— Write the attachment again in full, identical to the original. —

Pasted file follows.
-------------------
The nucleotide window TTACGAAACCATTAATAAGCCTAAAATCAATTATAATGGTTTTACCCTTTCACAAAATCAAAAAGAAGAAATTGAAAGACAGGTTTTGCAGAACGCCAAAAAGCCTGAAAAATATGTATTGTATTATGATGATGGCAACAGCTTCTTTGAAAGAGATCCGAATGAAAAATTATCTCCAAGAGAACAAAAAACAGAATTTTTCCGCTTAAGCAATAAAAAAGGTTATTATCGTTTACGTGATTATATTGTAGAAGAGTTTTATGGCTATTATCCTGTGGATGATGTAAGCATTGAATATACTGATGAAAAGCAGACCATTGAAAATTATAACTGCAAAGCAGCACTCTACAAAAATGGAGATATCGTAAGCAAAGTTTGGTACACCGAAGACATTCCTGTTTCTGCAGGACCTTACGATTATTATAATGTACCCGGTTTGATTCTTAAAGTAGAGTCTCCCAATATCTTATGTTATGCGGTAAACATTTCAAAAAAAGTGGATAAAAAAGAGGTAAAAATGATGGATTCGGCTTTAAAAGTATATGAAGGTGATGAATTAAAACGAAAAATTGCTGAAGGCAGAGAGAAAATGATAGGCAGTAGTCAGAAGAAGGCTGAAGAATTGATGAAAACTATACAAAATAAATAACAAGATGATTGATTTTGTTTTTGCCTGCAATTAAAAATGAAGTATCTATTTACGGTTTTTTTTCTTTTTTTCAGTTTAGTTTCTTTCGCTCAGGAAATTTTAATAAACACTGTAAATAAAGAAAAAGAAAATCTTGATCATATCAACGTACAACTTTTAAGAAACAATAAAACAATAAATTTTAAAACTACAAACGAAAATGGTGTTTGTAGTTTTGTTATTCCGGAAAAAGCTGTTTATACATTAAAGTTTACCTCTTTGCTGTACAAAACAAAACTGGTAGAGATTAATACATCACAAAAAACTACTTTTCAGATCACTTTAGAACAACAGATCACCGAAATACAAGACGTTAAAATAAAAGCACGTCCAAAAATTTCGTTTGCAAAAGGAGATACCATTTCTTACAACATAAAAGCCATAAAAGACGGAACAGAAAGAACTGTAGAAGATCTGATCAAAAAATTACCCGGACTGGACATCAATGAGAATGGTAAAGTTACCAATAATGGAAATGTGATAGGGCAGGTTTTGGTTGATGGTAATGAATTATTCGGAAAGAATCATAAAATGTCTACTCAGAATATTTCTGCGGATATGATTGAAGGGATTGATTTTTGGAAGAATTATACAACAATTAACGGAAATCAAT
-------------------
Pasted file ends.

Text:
The nucleotide window TTACGAAACCATTAATAAGCCTAAAATCAATTATAATGGTTTTACCCTTTCACAAAATCAAAAAGAAGAAATTGAAAGACAGGTTTTGCAGAACGCCAAAAAGCCTGAAAAATATGTATTGTATTATGATGATGGCAACAGCTTCTTTGAAAGAGATCCGAATGAAAAATTATCTCCAAGAGAACAAAAAACAGAATTTTTCCGCTTAAGCAATAAAAAAGGTTATTATCGTTTACGTGATTATATTGTAGAAGAGTTTTATGGCTATTATCCTGTGGATGATGTAAGCATTGAATATACTGATGAAAAGCAGACCATTGAAAATTATAACTGCAAAGCAGCACTCTACAAAAATGGAGATATCGTAAGCAAAGTTTGGTACACCGAAGACATTCCTGTTTCTGCAGGACCTTACGATTATTATAATGTACCCGGTTTGATTCTTAAAGTAGAGTCTCCCAATATCTTATGTTATGCGGTAAACATTTCAAAAAAAGTGGATAAAAAAGAGGTAAAAATGATGGATTCGGCTTTAAAAGTATATGAAGGTGATGAATTAAAACGAAAAATTGCTGAAGGCAGAGAGAAAATGATAGGCAGTAGTCAGAAGAAGGCTGAAGAATTGATGAAAACTATACAAAATAAATAACAAGATGATTGATTTTGTTTTTGCCTGCAATTAAAAATGAAGTATCTATTTACGGTTTTTTTTCTTTTTTTCAGTTTAGTTTCTTTCGCTCAGGAAATTTTAATAAACACTGTAAATAAAGAAAAAGAAAATCTTGATCATATCAACGTACAACTTTTAAGAAACAATAAAACAATAAATTTTAAAACTACAAACGAAAATGGTGTTTGTAGTTTTGTTATTCCGGAAAAAGCTGTTTATACATTAAAGTTTACCTCTTTGCTGTACAAAACAAAACTGGTAGAGATTAATACATCACAAAAAACTACTTTTCAGATCACTTTAGAACAACAGATCACCGAAATACAAGACGTTAAAATAAAAGCACGTCCAAAAATTTCGTTTGCAAAAGGAGATACCATTTCTTACAACATAAAAGCCATAAAAGACGGAACAGAAAGAACTGTAGAAGATCTGATCAAAAAATTACCCGGACTGGACATCAATGAGAATGGTAAAGTTACCAATAATGGAAATGTGATAGGGCAGGTTTTGGTTGATGGTAATGAATTATTCGGAAAGAATCATAAAATGTCTACTCAGAATATTTCTGCGGATATGATTGAAGGGATTGATTTTTGGAAGAATTATACAACAATTAACGGAAATCAAT